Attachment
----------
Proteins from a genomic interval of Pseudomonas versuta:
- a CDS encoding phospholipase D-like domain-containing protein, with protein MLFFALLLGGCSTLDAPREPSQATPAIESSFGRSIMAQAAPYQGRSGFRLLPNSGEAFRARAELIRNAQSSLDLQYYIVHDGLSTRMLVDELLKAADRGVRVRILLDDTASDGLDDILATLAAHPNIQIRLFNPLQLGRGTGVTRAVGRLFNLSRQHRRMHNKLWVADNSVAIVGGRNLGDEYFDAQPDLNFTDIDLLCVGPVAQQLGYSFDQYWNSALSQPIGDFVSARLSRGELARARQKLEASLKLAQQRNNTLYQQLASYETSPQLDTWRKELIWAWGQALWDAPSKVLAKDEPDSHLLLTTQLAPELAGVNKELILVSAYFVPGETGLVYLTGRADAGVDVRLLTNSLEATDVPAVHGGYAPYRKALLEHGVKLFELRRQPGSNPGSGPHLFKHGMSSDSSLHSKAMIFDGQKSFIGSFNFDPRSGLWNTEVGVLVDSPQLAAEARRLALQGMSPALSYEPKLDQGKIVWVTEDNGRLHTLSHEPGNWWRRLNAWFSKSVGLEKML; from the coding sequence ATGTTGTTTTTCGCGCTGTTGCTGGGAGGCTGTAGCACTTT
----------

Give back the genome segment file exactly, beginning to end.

Proteins from a genomic interval of Pseudomonas versuta:
- a CDS encoding phospholipase D-like domain-containing protein, with protein MLFFALLLGGCSTLDAPREPSQATPAIESSFGRSIMAQAAPYQGRSGFRLLPNSGEAFRARAELIRNAQSSLDLQYYIVHDGLSTRMLVDELLKAADRGVRVRILLDDTASDGLDDILATLAAHPNIQIRLFNPLQLGRGTGVTRAVGRLFNLSRQHRRMHNKLWVADNSVAIVGGRNLGDEYFDAQPDLNFTDIDLLCVGPVAQQLGYSFDQYWNSALSQPIGDFVSARLSRGELARARQKLEASLKLAQQRNNTLYQQLASYETSPQLDTWRKELIWAWGQALWDAPSKVLAKDEPDSHLLLTTQLAPELAGVNKELILVSAYFVPGETGLVYLTGRADAGVDVRLLTNSLEATDVPAVHGGYAPYRKALLEHGVKLFELRRQPGSNPGSGPHLFKHGMSSDSSLHSKAMIFDGQKSFIGSFNFDPRSGLWNTEVGVLVDSPQLAAEARRLALQGMSPALSYEPKLDQGKIVWVTEDNGRLHTLSHEPGNWWRRLNAWFSKSVGLEKML; from the coding sequence ATGTTGTTTTTCGCGCTGTTGCTGGGAGGCTGTAGCACTTT